South Peace News
Sales of real estate and property surged upward despite the economic downturn elevated by the coronavirus (COVID19) pandemic.
Several realtors who serve the Peace River, Falher and High Prairie regions remain optimistic that the market will continue to show more positive signs in 2021.
Misty Gaudet opened Grassroots Realty office in High Prairie as an associate broker Sept. 1 after many years in local real estate.
“Despite the COVID-19 pandemic, real estate has been unpredictably busy,” she says.
One particular type of property has recorded a sharp rise in sales.
“There has been a boost in recreation properties at local lakes,” Gaudet says.
“I’ve spent more time at local lakes in the past four months than I have in my entire career.”
She says mostly people from Peace River and Grande Prairie are buying property along Lesser Slave Lake, Snipe Lake and Winagami Lake, which is good for the local economy.
“I think people are not travelling as much in the pandemic and people are looking for way to spend their winter vacation time and money,” Gaudet says.
Peace River realtor Layne Gardner predicts the growth of the real estate market will strengthen.
“Stabilization in prices is likely and sales growth over 2020 is also predicted,” says Gardner, an associate with Re/Max Northern Realty.
“By the end of the year, sales had mostly rebounded enough to erase the earlier deficit.”
In fact, sales in December were some of the strongest the Peace River Re/Max office has witnessed in years.
“It is safe to assume that much of what happened in the latter part of 2020 will continue into 2021,” Gardner says.
“As vaccines continue to rollout and restrictions are lifted, consumers are likely to be active in real estate which will keep the strength of the market going.”
High Prairie realtors Debbie Nelson and Gordon Olson share that optimistic outlook.
“My prediction for the 2021 market is mixed,” says Nelson, Royal LePage PVR Realty broker-owner.
“As long as interest rates stay low, then there is still a strong incentive for buyers.
“But on the negative side, lack of employment will dictate whether there is the financial capability to buy.”
Olson is broker-owner of Century 21 Sunnyside Realty.
“It should be a good year for real estate,” says Olson.
“We have reasonable employment in High Prairie, 2020 was a pretty good year and early activity is modest where frequently we would still be in the winter sales doldrums.”
He predicts the pandemic will boost real estate.
“The COVID factor wasn’t much of a negative, possibly more of a positive with people spending more time at home and spending less money in general,” Olson says.
“It may have help people afford new homes.”
Residential faired best for sure, he says.
Commercial was slower for obvious reasons.
However, new retail and food businesses opened in 2020, he notes.
“It shows some confidence from investors in our local economy,” Olson says.
He credits the forest industry for the stable economy.
“I think most communities did pretty well, High Prairie possibly better than others, with significant employment in the forestry industry,” Olson says.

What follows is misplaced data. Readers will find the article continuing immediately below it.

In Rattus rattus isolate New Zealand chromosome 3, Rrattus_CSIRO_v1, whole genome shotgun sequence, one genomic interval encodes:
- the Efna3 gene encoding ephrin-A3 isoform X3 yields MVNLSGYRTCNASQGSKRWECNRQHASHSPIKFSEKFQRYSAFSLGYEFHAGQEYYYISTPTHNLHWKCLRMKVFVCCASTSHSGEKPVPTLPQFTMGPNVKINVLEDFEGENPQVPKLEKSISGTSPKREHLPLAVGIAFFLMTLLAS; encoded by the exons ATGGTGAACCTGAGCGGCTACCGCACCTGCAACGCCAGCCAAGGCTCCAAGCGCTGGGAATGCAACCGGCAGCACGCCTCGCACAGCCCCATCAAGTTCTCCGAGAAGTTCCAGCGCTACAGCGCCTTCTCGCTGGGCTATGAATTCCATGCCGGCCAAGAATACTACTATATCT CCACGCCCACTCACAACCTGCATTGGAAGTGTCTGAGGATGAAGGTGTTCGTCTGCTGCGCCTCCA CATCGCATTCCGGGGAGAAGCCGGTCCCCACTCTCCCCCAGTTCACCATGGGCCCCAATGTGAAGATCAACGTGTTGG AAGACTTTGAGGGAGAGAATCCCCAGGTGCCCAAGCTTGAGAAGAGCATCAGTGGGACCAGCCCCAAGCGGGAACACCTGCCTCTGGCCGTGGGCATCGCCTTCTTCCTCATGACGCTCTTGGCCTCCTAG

“We’ve done better than other communities that are more oil and gas dependent.
We can’t really say enough positive comments about our local forestry industry.
“They continue to be the lifeblood of our community.”
The 2020 market was an improvement from the 2019 market and notably in the residential sector, Nelson says.
“With the onset of COVID-19, that was not expected but the low interest rates offset the effects of this and was an incentive for the buyers,” Nelson says.
Residential sales were brisk in the range from $100,000-$375,000 range but not as much in the higher range.
Little activity was recorded in the farm, acreage and commercial markets.
“But as we head into the 2021 market, we are noticing more attention to those as well,” Nelson says.
There was very little action in the McLennan, Falher, Donnelly areas in 2020 due to lack of employment in the area.
Real estate experienced a “roller coaster of a year” in 2020, Gardner says.
“We experienced a strong start only to see it derailed in early spring by the introduction of COVID-19,” Gardner says.
The initial lockdown had a dramatic effect on sales as Peace River and area experienced a decrease in sales of almost 50 per cent compared to 2019.
“Once restrictions began to lift, sales picked up as much of the pent-up demand from the usually busy spring market spilled over into summer and early fall, Gardner says.
Year over year, Peace River experienced a 12 per cent decrease in sales while the area included in and around Peace River saw sales increase year over year by just under one per cent.
Prices took a small hit from before COVID to after with certain segments of the market, particularly the higher priced inventory, suffering a bit more as people were less likely to take on larger mortgages with the economic uncertainty surrounding the pandemic.
Prices have since rebounded as inventory levels stayed low as people were reluctant to list their homes with the risk of exposure.
“Low interest rates have also helped to support the strength in the market along with consumers’ desires to upgrade or make a change,” Gardner says.
He suggests that may be attributed to too much time spent in an existing home that no longer suits their needs.